Samir Kuckreja, who runs food consultancy Tasanaya Hospitality Pvt. Ltd, said the trend of mixers and tonics has been around for the last couple of years. However, there are many more brands now, post the pandemic. They are all targeting customers willing to pay a premium for specialty tonics and sodas. Some of these new businesses, overtime, can possibly disrupt the market for traditional brands, going ahead.

Meanwhile, the country’s mid-premium beverage market is set to grow much faster than mass market beverage sector with increased purchasing power and inclination towards better lifestyle, said Pankaj Aswani, founder of non-alcoholic beer brand Coolberg. Started in 2017, the brand positions itself as a “lifestyle drink". A large chunk of its consumers is aged 15 to 35 years. That’s a demographic with growing disposable income.

High at home

In 2017, Gurugram-based Rakesh Sheth started &Stirred Cocktail Mix after having spent over two decades working across large alcohol and other beverage companies such as Coca-Cola, Pernod Ricard and Diageo Plc. in India.

Sheth said the market in India has always lacked mixers that service the needs of consumers drinking premium alcohol at home. That’s because irrespective of the alcohol consumed, consumers will still use small polyethylene terephthalate or PET bottles of Sprite or Coke, or store-bought orange juice or sodas to make drinks.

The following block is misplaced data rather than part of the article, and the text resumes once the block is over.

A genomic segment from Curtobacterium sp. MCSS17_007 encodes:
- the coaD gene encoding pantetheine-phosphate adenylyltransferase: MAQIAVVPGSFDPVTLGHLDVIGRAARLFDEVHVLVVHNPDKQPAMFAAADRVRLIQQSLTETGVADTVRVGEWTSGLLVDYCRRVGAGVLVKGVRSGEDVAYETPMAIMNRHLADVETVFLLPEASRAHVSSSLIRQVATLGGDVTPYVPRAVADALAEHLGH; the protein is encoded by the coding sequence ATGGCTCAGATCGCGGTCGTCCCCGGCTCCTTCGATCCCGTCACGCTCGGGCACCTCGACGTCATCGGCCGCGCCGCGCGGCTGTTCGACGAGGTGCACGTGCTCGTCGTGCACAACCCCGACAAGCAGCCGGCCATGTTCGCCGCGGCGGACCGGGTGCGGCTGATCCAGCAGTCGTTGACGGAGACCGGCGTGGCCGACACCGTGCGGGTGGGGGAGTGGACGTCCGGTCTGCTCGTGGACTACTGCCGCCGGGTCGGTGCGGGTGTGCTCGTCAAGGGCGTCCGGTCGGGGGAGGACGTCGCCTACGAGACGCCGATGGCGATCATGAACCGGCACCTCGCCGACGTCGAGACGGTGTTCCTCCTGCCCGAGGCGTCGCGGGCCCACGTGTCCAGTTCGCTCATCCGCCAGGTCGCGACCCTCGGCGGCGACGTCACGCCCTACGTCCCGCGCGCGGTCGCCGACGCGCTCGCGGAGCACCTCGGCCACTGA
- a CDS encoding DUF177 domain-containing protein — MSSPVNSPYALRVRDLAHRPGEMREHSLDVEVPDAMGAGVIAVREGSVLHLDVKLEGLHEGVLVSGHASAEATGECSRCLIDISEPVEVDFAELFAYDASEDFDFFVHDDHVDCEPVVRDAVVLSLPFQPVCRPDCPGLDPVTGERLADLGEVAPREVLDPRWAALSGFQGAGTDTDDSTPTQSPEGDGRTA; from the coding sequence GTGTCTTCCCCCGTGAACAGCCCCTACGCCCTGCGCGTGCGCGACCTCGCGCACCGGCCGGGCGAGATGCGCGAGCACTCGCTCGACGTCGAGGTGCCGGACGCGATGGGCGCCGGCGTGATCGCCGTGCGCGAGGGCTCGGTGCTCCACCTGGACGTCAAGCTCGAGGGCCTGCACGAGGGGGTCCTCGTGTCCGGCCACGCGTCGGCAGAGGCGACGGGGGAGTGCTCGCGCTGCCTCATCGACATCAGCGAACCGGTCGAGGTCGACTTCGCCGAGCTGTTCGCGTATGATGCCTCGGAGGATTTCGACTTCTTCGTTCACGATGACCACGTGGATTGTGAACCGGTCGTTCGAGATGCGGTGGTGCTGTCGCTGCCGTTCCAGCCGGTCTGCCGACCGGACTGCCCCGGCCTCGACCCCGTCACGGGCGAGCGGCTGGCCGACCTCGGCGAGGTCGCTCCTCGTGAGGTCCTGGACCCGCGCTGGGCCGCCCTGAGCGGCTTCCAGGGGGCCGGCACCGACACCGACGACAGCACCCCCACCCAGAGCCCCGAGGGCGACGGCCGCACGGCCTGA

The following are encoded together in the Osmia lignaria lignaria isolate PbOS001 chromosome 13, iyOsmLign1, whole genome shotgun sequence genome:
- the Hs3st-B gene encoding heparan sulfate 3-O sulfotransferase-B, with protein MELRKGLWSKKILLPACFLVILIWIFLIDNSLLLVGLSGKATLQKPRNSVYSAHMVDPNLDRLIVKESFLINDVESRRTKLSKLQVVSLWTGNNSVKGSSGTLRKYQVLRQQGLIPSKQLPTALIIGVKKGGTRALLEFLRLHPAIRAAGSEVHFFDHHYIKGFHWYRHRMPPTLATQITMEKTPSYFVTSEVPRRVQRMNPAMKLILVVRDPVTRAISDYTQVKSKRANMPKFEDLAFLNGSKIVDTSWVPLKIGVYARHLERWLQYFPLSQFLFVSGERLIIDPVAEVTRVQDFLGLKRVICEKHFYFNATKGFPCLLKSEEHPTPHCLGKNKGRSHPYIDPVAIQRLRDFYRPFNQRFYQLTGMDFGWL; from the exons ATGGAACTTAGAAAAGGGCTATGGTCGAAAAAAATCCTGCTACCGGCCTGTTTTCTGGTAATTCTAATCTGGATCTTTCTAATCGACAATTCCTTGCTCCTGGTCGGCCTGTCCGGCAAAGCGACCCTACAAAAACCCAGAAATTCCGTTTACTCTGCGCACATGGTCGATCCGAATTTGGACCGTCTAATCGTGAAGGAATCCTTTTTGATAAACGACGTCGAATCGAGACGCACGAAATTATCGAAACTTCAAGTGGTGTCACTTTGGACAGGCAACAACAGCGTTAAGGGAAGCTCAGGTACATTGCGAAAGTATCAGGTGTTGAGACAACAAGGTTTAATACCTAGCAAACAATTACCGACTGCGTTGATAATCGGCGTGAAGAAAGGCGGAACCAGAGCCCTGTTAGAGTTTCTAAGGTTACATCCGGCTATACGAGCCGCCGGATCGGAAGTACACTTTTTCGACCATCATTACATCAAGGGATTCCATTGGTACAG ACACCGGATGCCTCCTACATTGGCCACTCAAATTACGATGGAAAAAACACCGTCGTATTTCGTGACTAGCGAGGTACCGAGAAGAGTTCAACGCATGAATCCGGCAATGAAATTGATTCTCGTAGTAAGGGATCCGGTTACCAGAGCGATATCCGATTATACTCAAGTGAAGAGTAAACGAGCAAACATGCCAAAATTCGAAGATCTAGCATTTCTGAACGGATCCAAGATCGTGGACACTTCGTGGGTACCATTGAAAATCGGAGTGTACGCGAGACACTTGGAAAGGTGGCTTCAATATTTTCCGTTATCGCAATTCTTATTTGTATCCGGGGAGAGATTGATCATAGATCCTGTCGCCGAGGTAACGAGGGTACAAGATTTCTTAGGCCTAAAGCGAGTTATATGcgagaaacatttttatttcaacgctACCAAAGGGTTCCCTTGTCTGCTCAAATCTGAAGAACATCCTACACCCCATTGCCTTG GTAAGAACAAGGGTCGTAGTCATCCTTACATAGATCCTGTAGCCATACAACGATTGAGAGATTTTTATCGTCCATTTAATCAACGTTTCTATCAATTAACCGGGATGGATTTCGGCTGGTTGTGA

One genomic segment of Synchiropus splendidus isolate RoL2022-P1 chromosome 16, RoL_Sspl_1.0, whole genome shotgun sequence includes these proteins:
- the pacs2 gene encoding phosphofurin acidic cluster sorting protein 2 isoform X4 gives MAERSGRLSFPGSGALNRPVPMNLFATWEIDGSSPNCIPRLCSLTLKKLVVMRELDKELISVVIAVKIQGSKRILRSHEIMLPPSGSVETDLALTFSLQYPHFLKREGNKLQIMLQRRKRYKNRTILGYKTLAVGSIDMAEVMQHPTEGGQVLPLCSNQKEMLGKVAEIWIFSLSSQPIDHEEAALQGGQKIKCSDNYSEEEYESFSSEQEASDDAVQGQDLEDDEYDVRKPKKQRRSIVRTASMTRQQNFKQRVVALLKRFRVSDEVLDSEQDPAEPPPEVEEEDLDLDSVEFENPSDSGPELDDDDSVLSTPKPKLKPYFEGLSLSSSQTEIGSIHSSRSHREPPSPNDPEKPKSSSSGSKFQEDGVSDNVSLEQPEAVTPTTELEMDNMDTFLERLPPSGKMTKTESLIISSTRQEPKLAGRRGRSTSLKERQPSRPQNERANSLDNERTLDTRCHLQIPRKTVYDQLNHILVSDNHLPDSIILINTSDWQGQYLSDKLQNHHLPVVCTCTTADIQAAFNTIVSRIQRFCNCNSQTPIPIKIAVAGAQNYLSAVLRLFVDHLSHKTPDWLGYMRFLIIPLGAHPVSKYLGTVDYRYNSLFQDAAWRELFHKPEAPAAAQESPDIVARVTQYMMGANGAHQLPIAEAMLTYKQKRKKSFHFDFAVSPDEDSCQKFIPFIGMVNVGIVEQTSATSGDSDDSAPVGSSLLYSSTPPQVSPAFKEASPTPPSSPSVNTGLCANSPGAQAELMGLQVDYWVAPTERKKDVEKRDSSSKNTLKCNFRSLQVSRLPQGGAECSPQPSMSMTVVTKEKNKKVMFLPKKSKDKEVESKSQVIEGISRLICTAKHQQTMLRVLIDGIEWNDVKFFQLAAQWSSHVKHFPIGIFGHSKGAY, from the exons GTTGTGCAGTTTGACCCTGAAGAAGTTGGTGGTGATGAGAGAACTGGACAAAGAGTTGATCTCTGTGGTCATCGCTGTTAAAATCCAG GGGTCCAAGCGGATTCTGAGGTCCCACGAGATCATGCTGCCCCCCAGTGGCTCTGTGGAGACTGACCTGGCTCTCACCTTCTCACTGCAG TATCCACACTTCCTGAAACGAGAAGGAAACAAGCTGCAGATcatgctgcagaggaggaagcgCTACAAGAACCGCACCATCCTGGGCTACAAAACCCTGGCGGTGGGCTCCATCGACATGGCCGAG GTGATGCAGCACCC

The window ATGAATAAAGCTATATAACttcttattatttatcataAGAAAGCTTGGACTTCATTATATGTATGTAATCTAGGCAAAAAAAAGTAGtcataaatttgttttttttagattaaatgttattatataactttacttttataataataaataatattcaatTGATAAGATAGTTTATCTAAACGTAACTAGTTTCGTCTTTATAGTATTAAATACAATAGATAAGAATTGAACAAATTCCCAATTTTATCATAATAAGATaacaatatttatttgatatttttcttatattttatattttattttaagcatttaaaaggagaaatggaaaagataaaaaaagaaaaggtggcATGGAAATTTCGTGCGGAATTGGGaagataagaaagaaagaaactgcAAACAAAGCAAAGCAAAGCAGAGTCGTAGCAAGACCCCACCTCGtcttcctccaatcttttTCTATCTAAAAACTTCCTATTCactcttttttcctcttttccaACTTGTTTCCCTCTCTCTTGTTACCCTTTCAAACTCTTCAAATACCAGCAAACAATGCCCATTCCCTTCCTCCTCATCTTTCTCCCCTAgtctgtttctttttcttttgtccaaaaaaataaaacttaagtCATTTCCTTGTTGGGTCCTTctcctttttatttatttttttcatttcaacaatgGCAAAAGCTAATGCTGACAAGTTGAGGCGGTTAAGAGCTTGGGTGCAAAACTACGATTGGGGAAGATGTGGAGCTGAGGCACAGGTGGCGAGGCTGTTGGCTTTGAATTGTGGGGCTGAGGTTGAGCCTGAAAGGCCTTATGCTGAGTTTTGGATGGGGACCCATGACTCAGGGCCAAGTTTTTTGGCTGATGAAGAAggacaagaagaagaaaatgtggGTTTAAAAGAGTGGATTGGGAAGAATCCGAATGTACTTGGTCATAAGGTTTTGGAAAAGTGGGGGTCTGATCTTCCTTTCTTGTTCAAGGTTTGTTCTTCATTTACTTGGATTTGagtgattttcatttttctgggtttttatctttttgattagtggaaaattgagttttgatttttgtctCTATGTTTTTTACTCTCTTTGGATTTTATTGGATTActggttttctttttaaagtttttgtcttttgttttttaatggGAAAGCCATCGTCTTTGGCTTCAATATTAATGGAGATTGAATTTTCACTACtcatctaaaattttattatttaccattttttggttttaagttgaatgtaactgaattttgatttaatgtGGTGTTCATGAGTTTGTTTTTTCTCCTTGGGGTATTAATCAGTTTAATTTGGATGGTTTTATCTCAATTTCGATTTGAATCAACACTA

“I realized that in spite of a 500 Smirnoff or a 5,000 Grey Goose, typical choices as a mixer for Indians are either a 10 Sprite or a 20 Tetra Pak juice—90% of the times no matter which alcohol you consume," Sheth said.

Opportunity for companies like his came with the pandemic; they started to grow on the back of increased in-home liquor consumption over the last 18 months.

“The consumption has definitely moved to home. The pressure that all of us felt to go out and party every Thursday or Friday night has reduced considerably. It is perfectly normal to stay at home and have a few drinks at home with friends. From that standpoint, mixers and tonic waters etc., have emerged—and have been successful," said Ankur Jain, founder of b9 Beverages Pvt. Ltd that owns the popular Bira 91 beer.

The pandemic push is now firing up bigger ambitions. Angad Soni, founder of three-year-old Sepoy Beverages Llp that runs Sepoy & Co., which makes premium botanical mixers, said the company is now looking to rapidly expand and raise about $1.5 million in 2022. The capital would help increase the product portfolio and expand geographically.